Blog: #FoodPorn in the US – Is it Illegal?

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By: Jenni Lyman,

The salmon roe and sweet red onion crème fraiche topped with salmon tartare, molded into a dome resembling a scoop of ice cream, placed into a cone-shaped black sesame tuile, and served to diners in a standing rack is uncontestably picture worthy.[1] But, in Germany, restaurant goers are prohibited from capturing their plate’s aesthetics through the lens because “Food Porn” is banned.[2]

Food porn is the visual experience of something that other people can smell and taste.[3] Amateur food photography is a new cultural phenomenon dictated by those who wish to document their restaurant visits or kitchen creations on social media sites such as Facebook, Instagram, and Twitter.[4]

Globally, many chefs around the world believe food porn is more sinister than the innocuous vibrant rainbow of macaroons or the “pillowy gnocchi” that skulks one’s newsfeed.[5] New York’s, David Chang, owner of Momofuku Ko, prohibits food photography in his restaurant.[6] French chef, Giles Goujon, claims, “[food porn] takes away the surprise, and a little bit of my intellectual property.”[7] Some chefs proffer more practical reasons. British chef, Daniel Doherty, tweeted, “I don’t mind…but if said [pictures] take [ten minutes] and you complain food is cold…”[8]

In Germany, it is held that the cook is regarded as the creator of the work for food that is carefully arranged in a famous restaurant.[9] Prior to posting the photo on social media, the diner must ask permission of the master chef—or anticipate a possible copyright warning notice.[10]

Here, in the United States, diners have valid defenses against most intellectual property claims alleged by irate chefs.[11] Food is not protectable under copyright law, therefore, snapping a food photo of uncopyrighted work does not lead to an unauthorized derivative.[12] Secondly, even if a chef claims trade dress in respect to his food plating, a diner’s post of their plated moules-frites on Instagram would be considered nominative fair use under trademark law.[13] Finally, patent infringement does not lend itself to a cause of action against food porn because the diner does not, “make, use, offer to sell, or sell” the patent product.[14]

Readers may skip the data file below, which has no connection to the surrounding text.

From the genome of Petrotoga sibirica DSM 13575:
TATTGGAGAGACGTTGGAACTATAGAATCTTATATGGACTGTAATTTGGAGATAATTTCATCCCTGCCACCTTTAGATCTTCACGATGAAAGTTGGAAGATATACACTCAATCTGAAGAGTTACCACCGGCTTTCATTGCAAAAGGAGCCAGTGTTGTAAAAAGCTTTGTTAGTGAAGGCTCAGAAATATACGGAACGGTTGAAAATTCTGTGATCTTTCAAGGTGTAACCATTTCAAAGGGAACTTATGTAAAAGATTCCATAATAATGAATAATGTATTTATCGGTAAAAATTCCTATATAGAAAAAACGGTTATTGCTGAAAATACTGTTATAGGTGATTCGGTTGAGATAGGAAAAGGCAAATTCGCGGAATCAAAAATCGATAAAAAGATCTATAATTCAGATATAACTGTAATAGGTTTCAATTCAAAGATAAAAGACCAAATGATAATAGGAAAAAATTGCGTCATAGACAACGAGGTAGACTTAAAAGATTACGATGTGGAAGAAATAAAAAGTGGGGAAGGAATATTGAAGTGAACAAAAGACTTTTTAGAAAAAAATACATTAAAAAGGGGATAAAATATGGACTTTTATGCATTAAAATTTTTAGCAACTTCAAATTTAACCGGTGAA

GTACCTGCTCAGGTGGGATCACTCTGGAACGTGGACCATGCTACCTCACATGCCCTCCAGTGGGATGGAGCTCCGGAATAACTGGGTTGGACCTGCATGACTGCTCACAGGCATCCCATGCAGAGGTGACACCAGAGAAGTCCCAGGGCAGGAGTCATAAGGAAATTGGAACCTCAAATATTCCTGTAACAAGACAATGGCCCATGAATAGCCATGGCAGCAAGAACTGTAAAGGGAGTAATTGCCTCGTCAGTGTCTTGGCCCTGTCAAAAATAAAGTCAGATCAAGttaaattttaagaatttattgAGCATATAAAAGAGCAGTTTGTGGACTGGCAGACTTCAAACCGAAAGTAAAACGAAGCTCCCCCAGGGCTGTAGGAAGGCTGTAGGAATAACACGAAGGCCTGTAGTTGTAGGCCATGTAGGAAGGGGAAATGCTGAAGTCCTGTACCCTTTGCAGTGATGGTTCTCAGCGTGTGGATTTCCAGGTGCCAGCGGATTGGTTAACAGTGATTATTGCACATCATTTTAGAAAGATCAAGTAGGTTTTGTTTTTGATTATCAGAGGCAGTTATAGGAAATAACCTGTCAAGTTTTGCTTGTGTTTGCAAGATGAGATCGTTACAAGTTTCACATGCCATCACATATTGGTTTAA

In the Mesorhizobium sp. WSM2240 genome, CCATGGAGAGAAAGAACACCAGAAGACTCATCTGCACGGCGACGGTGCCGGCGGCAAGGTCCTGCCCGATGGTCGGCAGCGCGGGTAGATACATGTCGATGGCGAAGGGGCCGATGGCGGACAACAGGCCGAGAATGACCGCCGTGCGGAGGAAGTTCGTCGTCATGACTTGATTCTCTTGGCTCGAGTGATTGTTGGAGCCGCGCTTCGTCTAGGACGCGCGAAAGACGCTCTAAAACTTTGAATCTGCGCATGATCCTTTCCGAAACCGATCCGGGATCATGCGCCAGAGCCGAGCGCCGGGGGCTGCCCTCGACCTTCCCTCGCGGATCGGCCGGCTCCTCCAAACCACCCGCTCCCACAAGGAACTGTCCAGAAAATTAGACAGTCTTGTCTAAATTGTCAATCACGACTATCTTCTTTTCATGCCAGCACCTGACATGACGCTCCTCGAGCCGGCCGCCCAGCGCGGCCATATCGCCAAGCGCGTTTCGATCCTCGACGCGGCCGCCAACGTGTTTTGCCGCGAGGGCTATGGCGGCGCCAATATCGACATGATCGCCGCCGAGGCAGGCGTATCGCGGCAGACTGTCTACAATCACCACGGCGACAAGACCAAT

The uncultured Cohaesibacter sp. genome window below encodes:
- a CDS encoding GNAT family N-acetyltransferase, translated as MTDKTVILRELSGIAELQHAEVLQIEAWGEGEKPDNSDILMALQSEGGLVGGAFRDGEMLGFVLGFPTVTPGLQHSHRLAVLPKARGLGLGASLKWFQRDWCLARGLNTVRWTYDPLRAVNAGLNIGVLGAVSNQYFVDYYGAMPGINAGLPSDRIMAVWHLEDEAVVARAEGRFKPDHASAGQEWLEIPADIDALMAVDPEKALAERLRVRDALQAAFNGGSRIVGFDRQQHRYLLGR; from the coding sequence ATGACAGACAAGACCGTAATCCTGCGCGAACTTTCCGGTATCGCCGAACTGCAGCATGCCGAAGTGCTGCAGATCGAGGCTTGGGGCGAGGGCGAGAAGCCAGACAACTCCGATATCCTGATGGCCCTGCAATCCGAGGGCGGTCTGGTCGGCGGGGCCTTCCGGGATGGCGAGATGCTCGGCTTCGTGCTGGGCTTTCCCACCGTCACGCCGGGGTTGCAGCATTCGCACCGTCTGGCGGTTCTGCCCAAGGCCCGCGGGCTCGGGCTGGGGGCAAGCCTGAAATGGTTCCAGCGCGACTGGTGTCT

For now, restaurant goers in the United States can rejoice and have their cameras ready because food porn is legal.

 

 

 

 

[1] Cathay Y. N. Smith, Food Art: Protecting “Food Presentation” Under U.S. Intellectual Property Law, 14 J. Marshall Rev. Intell. Prop. L., 2014, at 1, 2.

[2] Katie Amey, ‘Food porn’ censored: Why it’s ILLEGAL to upload pictures of meals to Instagram in Germany, Daily Mail, Aug. 18, 2015, http://www.dailymail.co.uk/travel/travel_news/article-3202031/Food-porn-censored-s-ILLEGAL-upload-pictures-meals-Instagram-Germany.html.

[3] Cari Romm, What ‘Food Porn’ Does to the Brain, The Atl., Apr. 20, 2015, http://www.theatlantic.com/health/archive/2015/04/what-food-porn-does-to-the-brain/390849/.

[4] Smith, supra note 1, at 22.

[5] Romm, supra note 3.

[6] Cathay Y. N. Smith, Food Art: Protecting “Food Presentation” Under U.S. Intellectual Property Law, 14 J. Marshall Rev. Intell. Prop. L., 2014, at 22.

[7] Id.

[8] Xanthe Clay, Is it wrong to photograph your food in restaurants?, The Tel., Feb. 19, 2014, http://www.telegraph.co.uk/foodanddrink/restaurants/10648419/Is-it-wrong-to-photograph-your-food-in-restaurants.html.

[9] Helena Horton, Could your Instagram ‘food porn’ posts actually be illegal?, The Tel, Aug. 19, 2015, http://www.telegraph.co.uk/technology/11811694/instagram-pictures-food-porn-illegal.html.

[10] Id.

[11] Cathay Y. N. Smith, Food Art: Protecting “Food Presentation” Under U.S. Intellectual Property Law, 14 J. Marshall Rev. Intell. Prop. L., 2014, at 23.

[12] Id.

[13] Id.

[14] Id.

Photo source:  https://ionetheurbandaily.files.wordpress.com/2012/06/food-porn-thumb.jpg